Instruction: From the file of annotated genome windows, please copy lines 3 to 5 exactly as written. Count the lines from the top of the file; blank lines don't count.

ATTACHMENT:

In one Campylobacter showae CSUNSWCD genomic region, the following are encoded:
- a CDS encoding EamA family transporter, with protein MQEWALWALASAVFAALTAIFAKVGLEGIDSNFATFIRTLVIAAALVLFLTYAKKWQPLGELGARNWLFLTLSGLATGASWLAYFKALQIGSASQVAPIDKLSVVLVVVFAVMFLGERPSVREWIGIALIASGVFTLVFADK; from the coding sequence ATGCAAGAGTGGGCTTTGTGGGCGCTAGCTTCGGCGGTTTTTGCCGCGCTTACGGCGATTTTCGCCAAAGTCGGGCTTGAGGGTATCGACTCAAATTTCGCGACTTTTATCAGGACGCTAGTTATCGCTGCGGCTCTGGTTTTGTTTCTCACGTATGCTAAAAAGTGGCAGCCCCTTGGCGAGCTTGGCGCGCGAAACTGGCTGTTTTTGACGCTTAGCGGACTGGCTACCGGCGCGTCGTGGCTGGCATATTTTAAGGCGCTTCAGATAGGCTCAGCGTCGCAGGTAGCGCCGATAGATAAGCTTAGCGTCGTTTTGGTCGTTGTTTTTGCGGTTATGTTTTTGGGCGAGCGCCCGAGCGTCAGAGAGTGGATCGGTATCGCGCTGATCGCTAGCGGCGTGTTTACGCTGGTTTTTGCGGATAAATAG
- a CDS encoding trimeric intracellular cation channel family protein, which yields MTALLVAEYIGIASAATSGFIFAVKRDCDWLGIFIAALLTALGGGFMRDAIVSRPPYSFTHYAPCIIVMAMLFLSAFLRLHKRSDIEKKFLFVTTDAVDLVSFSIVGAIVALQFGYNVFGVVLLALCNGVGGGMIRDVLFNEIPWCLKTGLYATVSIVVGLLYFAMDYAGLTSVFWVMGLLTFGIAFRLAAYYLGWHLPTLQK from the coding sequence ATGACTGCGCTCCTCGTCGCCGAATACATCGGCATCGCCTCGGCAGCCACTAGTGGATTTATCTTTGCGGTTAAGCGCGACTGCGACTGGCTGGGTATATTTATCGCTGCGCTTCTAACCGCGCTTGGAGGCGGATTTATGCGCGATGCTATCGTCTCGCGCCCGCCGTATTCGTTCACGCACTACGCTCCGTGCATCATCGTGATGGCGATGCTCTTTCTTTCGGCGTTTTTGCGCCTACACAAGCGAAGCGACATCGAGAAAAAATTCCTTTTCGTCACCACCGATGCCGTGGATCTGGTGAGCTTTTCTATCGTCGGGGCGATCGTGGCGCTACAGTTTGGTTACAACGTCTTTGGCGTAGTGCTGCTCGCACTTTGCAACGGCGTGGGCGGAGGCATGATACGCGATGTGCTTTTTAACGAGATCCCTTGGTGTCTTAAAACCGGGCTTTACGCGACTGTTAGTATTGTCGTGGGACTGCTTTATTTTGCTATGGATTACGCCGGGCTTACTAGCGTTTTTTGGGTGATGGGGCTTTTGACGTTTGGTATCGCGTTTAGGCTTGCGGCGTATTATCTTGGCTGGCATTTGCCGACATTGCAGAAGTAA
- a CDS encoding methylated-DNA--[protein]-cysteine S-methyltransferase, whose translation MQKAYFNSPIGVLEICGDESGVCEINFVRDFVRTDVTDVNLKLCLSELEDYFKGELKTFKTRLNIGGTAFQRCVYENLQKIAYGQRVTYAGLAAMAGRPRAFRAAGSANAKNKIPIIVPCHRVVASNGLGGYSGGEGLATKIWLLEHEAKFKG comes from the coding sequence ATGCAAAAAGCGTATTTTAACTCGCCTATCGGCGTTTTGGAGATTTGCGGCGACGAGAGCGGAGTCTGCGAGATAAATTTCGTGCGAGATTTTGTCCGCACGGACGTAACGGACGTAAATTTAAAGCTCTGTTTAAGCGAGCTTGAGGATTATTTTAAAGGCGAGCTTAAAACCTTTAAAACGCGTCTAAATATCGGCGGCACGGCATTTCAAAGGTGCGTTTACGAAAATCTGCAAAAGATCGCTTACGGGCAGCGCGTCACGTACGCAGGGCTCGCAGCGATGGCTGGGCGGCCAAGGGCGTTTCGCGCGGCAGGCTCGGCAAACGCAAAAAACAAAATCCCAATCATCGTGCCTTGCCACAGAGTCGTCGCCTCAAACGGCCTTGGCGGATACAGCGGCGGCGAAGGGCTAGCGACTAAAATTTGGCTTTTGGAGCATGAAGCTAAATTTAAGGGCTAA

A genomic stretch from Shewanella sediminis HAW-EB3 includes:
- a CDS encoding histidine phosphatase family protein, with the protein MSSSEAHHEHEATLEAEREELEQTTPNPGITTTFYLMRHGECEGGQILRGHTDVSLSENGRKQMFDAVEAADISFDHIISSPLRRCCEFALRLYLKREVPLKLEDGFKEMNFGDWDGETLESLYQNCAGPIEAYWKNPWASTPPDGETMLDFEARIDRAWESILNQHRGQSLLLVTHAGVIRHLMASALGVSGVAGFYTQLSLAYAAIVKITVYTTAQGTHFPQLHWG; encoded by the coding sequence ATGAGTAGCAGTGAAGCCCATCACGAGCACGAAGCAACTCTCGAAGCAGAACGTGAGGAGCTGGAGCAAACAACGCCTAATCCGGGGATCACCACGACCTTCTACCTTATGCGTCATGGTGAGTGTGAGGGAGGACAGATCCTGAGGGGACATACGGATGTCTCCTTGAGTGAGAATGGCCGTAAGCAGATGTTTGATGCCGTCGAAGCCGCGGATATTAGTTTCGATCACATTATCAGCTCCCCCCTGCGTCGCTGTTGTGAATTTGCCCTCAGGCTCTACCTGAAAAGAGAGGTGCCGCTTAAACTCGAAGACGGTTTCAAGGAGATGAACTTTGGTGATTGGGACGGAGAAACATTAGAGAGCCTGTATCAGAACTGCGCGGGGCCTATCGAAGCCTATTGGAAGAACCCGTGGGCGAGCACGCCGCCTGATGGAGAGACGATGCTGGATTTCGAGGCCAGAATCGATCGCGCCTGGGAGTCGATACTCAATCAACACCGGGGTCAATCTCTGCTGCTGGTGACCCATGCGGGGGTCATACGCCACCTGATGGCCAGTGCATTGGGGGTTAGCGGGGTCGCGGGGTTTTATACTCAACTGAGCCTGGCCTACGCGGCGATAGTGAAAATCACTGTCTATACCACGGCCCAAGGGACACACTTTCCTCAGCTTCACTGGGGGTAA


- a CDS encoding trimeric intracellular cation channel family protein, which yields MTALLVAEYIGIASAATSGFIFAVKRDCDWLGIFIAALLTALGGGFMRDAIVSRPPYSFTHYAPCIIVMAMLFLSAFLRLHKRSDIEKKFLFVTTDAVDLVSFSIVGAIVALQFGYNVFGVVLLALCNGVGGGMIRDVLFNEIPWCLKTGLYATVSIVVGLLYFAMDYAGLTSVFWVMGLLTFGIAFRLAAYYLGWHLPTLQK from the coding sequence ATGACTGCGCTCCTCGTCGCCGAATACATCGGCATCGCCTCGGCAGCCACTAGTGGATTTATCTTTGCGGTTAAGCGCGACTGCGACTGGCTGGGTATATTTATCGCTGCGCTTCTAACCGCGCTTGGAGGCGGATTTATGCGCGATGCTATCGTCTCGCGCCCGCCGTATTCGTTCACGCACTACGCTCCGTGCATCATCGTGATGGCGATGCTCTTTCTTTCGGCGTTTTTGCGCCTACACAAGCGAAGCGACATCGAGAAAAAATTCCTTTTCGTCACCACCGATGCCGTGGATCTGGTGAGCTTTTCTATCGTCGGGGCGATCGTGGCGCTACAGTTTGGTTACAACGTCTTTGGCGTAGTGCTGCTCGCACTTTGCAACGGCGTGGGCGGAGGCATGATACGCGATGTGCTTTTTAACGAGATCCCTTGGTGTCTTAAAACCGGGCTTTACGCGACTGTTAGTATTGTCGTGGGACTGCTTTATTTTGCTATGGATTACGCCGGGCTTACTAGCGTTTTTTGGGTGATGGGGCTTTTGACGTTTGGTATCGCGTTTAGGCTTGCGGCGTATTATCTTGGCTGGCATTTGCCGACATTGCAGAAGTAA
- a CDS encoding methylated-DNA--[protein]-cysteine S-methyltransferase, whose translation MQKAYFNSPIGVLEICGDESGVCEINFVRDFVRTDVTDVNLKLCLSELEDYFKGELKTFKTRLNIGGTAFQRCVYENLQKIAYGQRVTYAGLAAMAGRPRAFRAAGSANAKNKIPIIVPCHRVVASNGLGGYSGGEGLATKIWLLEHEAKFKG comes from the coding sequence ATGCAAAAAGCGTATTTTAACTCGCCTATCGGCGTTTTGGAGATTTGCGGCGACGAGAGCGGAGTCTGCGAGATAAATTTCGTGCGAGATTTTGTCCGCACGGACGTAACGGACGTAAATTTAAAGCTCTGTTTAAGCGAGCTTGAGGATTATTTTAAAGGCGAGCTTAAAACCTTTAAAACGCGTCTAAATATCGGCGGCACGGCATTTCAAAGGTGCGTTTACGAAAATCTGCAAAAGATCGCTTACGGGCAGCGCGTCACGTACGCAGGGCTCGCAGCGATGGCTGGGCGGCCAAGGGCGTTTCGCGCGGCAGGCTCGGCAAACGCAAAAAACAAAATCCCAATCATCGTGCCTTGCCACAGAGTCGTCGCCTCAAACGGCCTTGGCGGATACAGCGGCGGCGAAGGGCTAGCGACTAAAATTTGGCTTTTGGAGCATGAAGCTAAATTTAAGGGCTAA

A genomic stretch from Shewanella sediminis HAW-EB3 includes: